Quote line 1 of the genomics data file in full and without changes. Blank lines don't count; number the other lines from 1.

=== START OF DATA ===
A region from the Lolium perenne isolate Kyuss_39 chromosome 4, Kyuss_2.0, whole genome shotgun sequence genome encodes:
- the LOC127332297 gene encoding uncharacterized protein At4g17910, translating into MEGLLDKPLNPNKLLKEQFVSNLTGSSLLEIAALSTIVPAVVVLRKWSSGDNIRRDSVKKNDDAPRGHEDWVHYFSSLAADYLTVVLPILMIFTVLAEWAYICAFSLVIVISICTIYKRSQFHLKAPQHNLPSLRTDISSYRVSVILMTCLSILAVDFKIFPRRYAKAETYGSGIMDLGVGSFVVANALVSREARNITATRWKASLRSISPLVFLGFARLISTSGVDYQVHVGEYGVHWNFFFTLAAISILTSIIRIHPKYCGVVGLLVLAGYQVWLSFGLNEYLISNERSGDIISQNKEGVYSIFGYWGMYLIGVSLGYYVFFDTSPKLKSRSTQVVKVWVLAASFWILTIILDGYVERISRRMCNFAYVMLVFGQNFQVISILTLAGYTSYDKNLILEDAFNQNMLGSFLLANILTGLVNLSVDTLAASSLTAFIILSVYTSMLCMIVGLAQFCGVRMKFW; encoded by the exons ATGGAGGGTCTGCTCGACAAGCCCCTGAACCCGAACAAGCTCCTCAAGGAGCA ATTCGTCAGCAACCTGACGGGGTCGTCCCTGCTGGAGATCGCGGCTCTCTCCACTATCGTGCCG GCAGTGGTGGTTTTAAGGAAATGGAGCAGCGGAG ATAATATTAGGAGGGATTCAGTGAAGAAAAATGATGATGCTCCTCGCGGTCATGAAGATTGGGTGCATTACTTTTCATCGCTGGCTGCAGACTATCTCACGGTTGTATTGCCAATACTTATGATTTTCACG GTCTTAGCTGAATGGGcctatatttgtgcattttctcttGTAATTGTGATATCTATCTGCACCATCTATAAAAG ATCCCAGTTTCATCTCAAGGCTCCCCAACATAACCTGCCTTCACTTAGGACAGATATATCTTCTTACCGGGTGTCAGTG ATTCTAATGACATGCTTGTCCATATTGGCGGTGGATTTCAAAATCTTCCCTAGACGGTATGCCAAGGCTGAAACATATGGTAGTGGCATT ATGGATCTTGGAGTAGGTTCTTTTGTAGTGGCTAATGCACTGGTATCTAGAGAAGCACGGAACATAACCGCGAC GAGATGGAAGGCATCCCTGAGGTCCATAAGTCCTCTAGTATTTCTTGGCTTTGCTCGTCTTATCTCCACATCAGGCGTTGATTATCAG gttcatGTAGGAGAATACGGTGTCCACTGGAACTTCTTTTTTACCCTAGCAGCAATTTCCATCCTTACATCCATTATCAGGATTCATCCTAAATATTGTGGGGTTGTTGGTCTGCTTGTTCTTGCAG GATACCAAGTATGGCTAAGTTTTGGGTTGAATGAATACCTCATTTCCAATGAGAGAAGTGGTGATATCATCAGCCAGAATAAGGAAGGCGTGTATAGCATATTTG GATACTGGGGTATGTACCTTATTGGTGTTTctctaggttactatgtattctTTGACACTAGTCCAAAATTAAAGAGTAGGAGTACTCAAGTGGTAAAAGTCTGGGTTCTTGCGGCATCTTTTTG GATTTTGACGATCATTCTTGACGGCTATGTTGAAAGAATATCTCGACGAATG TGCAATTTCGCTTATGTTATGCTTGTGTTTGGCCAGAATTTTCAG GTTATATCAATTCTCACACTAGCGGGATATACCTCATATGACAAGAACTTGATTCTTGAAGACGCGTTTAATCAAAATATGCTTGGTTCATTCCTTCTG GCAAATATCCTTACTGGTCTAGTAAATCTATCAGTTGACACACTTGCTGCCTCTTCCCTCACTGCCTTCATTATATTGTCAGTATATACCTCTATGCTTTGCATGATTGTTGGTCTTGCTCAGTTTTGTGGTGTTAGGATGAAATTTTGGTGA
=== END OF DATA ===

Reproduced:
A region from the Lolium perenne isolate Kyuss_39 chromosome 4, Kyuss_2.0, whole genome shotgun sequence genome encodes: